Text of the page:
Canberra Times Chess Column for November 12

It has been 18 years since Australia captured a medal at a Chess Olympiad
but late tonight in Istanbul Laura Moylan is set to break the drought, with
a gold medal a distinct possibility.
17-year-old Moylan, on her Olympic debut, has been playing the tournament
of her life, scoring eight points from her nine games to date and could
tonight become the first Australian women to win an Olympiad medal.
Moylan modestly disclaims responsibility for her incredible score, claiming
that "My opponents have all played badly."
While Moylan has enjoyed here share of luck, her explanation is only part
of the truth. Of all the Australian women players, Moylan has come to the
Olympiad with a well thought out opening repertoire which has given her the
initiative in many games. In addition, Moylan has stayed sharp in the
oppressive playing conditions and has pounced when chances came her way.
Moylan has been the catalyst for some great results by the Australian
women's team, including a 3-0 whitewash of Finland and a 2-1 defeat of
highly ranked Lithuania in the 11th round, the Australian team's fourth
consecutive match victory.
Only in the 12th round did the Australian juggernaut slow down. However,
with Moylan resting, a 1-2 defeat against the Grandmasters of the Czech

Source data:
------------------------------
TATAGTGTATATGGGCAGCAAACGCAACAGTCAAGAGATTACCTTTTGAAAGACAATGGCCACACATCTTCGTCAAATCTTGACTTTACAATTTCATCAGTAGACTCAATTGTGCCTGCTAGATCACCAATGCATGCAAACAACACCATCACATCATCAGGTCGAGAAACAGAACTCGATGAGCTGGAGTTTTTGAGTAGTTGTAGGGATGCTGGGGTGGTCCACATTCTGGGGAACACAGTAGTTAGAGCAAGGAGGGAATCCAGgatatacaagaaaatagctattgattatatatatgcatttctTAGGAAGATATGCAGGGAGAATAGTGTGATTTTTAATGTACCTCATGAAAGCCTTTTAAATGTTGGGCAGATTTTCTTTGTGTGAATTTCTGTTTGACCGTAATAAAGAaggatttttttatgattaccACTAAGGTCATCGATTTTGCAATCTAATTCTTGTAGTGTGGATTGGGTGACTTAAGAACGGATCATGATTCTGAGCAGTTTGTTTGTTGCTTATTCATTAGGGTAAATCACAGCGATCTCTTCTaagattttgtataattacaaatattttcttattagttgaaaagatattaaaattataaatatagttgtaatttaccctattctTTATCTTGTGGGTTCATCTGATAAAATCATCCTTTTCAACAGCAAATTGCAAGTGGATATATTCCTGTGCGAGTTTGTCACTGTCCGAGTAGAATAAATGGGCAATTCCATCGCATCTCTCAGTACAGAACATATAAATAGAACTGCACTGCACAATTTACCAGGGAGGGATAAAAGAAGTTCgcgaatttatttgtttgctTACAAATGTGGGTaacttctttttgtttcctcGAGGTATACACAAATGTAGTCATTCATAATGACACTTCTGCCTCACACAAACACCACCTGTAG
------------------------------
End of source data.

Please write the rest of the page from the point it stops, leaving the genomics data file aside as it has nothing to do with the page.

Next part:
Republic can be considered extremely respectable and left the Australian
team inside the top 30. (86 teams are competing in the Women's Olympiad,
126 in the Open Olympiad.)
The following round Australia bounced back with an excellent win over
Bangladesh - Moylan winning again, of course! - to be placed in a tie for
13th place with only one round to play. No matter how Australia fares in
their final match against Armenia, the 200 Australian women's team is sure
torate as the most successful in Australian Olympiad history.
In the general standings, China is headed for yet another Women's Olympiad
victory, with their perennial rivals Georgia falling off the pace after an
upset defeat against the Ukraine in round 11.


Istanbul Olympiad 2000
White: T.Lanchava
Black: L.Moylan
Opening: Benko Gambit
1.d4 Nf6 2.c4 c5 3.d5 b5 4.Nf3 g6 5.Qc2 d6!?

Objectively this is a poor reaction to White's anti-Benko system but in
practical terms Moylan's choice is very sensible. Although White's gets to
keep the gambit pawn under near-optimum circumstances, Black at least has a
type of position she knows well.

6.e4 Nbd7!? 7.cxb5 a6 8.Nc3 Bg7 9.Be2 0-0 10.0-0 Qa5 11.Nd2 axb5 12.Bxb5
Ba6 13.Nc4 Qc7 14.Bxa6 Rxa6 15.Qe2 Rfa8 16.f4 Qb7 17.Rd1 Nb6 18.e5?

There is no need to advance so quickly - an exchange on b6 would have left
White well in control.

18...dxe5 19.Nxb6 Rxb6 20.fxe5 Nd7 21.e6 fxe6 22.Bg5?

After 22.fxe6 Nf8 White cannot hold the e pawn, but that would be a better
pawn to lose than the b pawn as in the game.

22...Nf6! 23.dxe6 Rxb2 24.Rd2 Rxd2 25.Bxd2 Ne4! 26.Rc1

The only way to hang on to material, but now Black launches a decisive
attack.

26...Bd4+ 27.Kf1 Nxc3 28.Bxc3 Rf8+ 29.Ke1 Bxc3+ 30.Rxc3 Qb1+ 31.Kd2 Qxa2+
32.Rc2 Qa5+ 33.Ke3 Qa1

A pawn down and with an exposed king, White has no hope.

34.Rc4 Qg1+ 35.Kd3 Rf2 36.Qg4 Qf1+ 37.Ke3 Qe1+ 38.Kd3 Rd2+ 0-1

Women's Olympiad Results
Round 8
Australia def Iran 2-1
Round 9
Australia def Albania 2-1
Round 10
Australia def Finland 3-0
Round 11
Australia def Lithuania 2-1
Round 12
Czech Republic def Australia 2-1
Round 13
Australia def Bangladesh 2.5-0.5